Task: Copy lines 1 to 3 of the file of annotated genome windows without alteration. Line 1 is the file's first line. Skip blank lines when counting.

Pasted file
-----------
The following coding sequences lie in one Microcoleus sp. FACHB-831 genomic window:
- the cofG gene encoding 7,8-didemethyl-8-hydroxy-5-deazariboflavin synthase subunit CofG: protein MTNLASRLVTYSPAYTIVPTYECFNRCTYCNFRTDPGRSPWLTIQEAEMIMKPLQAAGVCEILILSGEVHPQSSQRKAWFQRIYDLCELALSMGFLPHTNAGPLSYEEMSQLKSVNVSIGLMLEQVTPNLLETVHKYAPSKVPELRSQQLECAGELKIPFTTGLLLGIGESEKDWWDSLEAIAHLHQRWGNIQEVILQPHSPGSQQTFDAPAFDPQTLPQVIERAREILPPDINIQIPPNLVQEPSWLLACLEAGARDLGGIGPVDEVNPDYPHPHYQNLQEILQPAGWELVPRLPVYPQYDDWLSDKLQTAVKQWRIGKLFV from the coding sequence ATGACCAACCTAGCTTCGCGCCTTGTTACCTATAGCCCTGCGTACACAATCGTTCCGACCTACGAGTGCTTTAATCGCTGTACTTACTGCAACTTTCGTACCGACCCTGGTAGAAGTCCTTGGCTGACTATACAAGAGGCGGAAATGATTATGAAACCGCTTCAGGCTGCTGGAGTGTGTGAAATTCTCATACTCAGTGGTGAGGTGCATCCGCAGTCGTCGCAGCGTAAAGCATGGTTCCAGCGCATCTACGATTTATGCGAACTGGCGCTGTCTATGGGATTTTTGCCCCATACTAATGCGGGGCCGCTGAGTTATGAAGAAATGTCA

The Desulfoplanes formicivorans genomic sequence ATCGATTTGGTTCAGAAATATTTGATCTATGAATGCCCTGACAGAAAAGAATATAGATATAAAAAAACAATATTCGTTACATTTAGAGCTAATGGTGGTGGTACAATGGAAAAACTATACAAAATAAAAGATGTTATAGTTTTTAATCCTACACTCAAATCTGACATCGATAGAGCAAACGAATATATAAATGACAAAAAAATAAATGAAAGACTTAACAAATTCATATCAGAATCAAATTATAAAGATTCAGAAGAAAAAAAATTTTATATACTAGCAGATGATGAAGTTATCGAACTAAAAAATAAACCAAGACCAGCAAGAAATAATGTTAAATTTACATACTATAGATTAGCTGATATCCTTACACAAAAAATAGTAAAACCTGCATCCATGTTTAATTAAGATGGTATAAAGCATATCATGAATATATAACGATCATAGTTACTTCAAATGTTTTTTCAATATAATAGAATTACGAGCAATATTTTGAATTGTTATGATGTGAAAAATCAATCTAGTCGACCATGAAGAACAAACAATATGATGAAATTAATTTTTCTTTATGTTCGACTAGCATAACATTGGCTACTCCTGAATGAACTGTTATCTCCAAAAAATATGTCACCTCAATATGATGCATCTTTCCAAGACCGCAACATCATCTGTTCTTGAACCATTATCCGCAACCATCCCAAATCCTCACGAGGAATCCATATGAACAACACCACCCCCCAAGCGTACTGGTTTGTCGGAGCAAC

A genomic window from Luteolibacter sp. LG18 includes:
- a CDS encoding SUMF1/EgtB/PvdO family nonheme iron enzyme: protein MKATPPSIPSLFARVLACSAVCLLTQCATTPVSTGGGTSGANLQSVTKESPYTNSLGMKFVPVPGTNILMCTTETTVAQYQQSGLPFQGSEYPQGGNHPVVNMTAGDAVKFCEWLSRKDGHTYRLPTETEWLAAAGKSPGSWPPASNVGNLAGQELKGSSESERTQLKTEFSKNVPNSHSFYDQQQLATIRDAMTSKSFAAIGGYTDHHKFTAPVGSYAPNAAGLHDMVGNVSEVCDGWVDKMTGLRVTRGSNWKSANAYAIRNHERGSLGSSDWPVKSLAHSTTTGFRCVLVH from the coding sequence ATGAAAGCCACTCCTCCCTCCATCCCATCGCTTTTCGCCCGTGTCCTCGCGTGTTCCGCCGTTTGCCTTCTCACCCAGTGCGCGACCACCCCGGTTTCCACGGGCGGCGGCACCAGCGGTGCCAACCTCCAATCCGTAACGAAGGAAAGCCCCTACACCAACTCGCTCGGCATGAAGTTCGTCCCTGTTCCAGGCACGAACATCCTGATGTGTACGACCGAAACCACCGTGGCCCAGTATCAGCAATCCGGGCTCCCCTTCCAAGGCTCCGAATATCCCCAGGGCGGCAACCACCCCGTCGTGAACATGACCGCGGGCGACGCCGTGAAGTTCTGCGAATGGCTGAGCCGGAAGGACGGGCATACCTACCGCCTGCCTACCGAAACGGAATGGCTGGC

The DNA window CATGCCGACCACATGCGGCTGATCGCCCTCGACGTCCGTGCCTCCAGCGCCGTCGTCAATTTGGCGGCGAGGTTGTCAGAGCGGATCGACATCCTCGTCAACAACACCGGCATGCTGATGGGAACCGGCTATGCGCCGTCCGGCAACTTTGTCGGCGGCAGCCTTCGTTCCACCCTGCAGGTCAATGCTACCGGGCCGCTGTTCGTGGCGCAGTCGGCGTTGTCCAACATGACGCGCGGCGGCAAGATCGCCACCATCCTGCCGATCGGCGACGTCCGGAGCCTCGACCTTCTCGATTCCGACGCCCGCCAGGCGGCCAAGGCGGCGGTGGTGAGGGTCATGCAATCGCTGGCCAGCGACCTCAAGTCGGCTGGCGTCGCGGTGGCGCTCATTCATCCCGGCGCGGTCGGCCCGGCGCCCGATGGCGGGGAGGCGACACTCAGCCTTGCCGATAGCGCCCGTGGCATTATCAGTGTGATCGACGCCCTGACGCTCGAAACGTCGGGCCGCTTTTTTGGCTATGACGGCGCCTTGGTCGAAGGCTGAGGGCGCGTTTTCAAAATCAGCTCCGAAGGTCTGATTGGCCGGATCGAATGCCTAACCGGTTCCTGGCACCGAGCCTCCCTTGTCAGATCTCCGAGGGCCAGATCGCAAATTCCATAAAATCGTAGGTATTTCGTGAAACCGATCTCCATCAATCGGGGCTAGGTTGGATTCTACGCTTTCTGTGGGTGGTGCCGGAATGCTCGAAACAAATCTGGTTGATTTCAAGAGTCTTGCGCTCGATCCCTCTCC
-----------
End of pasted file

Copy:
The following coding sequences lie in one Microcoleus sp. FACHB-831 genomic window:
- the cofG gene encoding 7,8-didemethyl-8-hydroxy-5-deazariboflavin synthase subunit CofG: protein MTNLASRLVTYSPAYTIVPTYECFNRCTYCNFRTDPGRSPWLTIQEAEMIMKPLQAAGVCEILILSGEVHPQSSQRKAWFQRIYDLCELALSMGFLPHTNAGPLSYEEMSQLKSVNVSIGLMLEQVTPNLLETVHKYAPSKVPELRSQQLECAGELKIPFTTGLLLGIGESEKDWWDSLEAIAHLHQRWGNIQEVILQPHSPGSQQTFDAPAFDPQTLPQVIERAREILPPDINIQIPPNLVQEPSWLLACLEAGARDLGGIGPVDEVNPDYPHPHYQNLQEILQPAGWELVPRLPVYPQYDDWLSDKLQTAVKQWRIGKLFV from the coding sequence ATGACCAACCTAGCTTCGCGCCTTGTTACCTATAGCCCTGCGTACACAATCGTTCCGACCTACGAGTGCTTTAATCGCTGTACTTACTGCAACTTTCGTACCGACCCTGGTAGAAGTCCTTGGCTGACTATACAAGAGGCGGAAATGATTATGAAACCGCTTCAGGCTGCTGGAGTGTGTGAAATTCTCATACTCAGTGGTGAGGTGCATCCGCAGTCGTCGCAGCGTAAAGCATGGTTCCAGCGCATCTACGATTTATGCGAACTGGCGCTGTCTATGGGATTTTTGCCCCATACTAATGCGGGGCCGCTGAGTTATGAAGAAATGTCA

The Desulfoplanes formicivorans genomic sequence ATCGATTTGGTTCAGAAATATTTGATCTATGAATGCCCTGACAGAAAAGAATATAGATATAAAAAAACAATATTCGTTACATTTAGAGCTAATGGTGGTGGTACAATGGAAAAACTATACAAAATAAAAGATGTTATAGTTTTTAATCCTACACTCAAATCTGACATCGATAGAGCAAACGAATATATAAATGACAAAAAAATAAATGAAAGACTTAACAAATTCATATCAGAATCAAATTATAAAGATTCAGAAGAAAAAAAATTTTATATACTAGCAGATGATGAAGTTATCGAACTAAAAAATAAACCAAGACCAGCAAGAAATAATGTTAAATTTACATACTATAGATTAGCTGATATCCTTACACAAAAAATAGTAAAACCTGCATCCATGTTTAATTAAGATGGTATAAAGCATATCATGAATATATAACGATCATAGTTACTTCAAATGTTTTTTCAATATAATAGAATTACGAGCAATATTTTGAATTGTTATGATGTGAAAAATCAATCTAGTCGACCATGAAGAACAAACAATATGATGAAATTAATTTTTCTTTATGTTCGACTAGCATAACATTGGCTACTCCTGAATGAACTGTTATCTCCAAAAAATATGTCACCTCAATATGATGCATCTTTCCAAGACCGCAACATCATCTGTTCTTGAACCATTATCCGCAACCATCCCAAATCCTCACGAGGAATCCATATGAACAACACCACCCCCCAAGCGTACTGGTTTGTCGGAGCAAC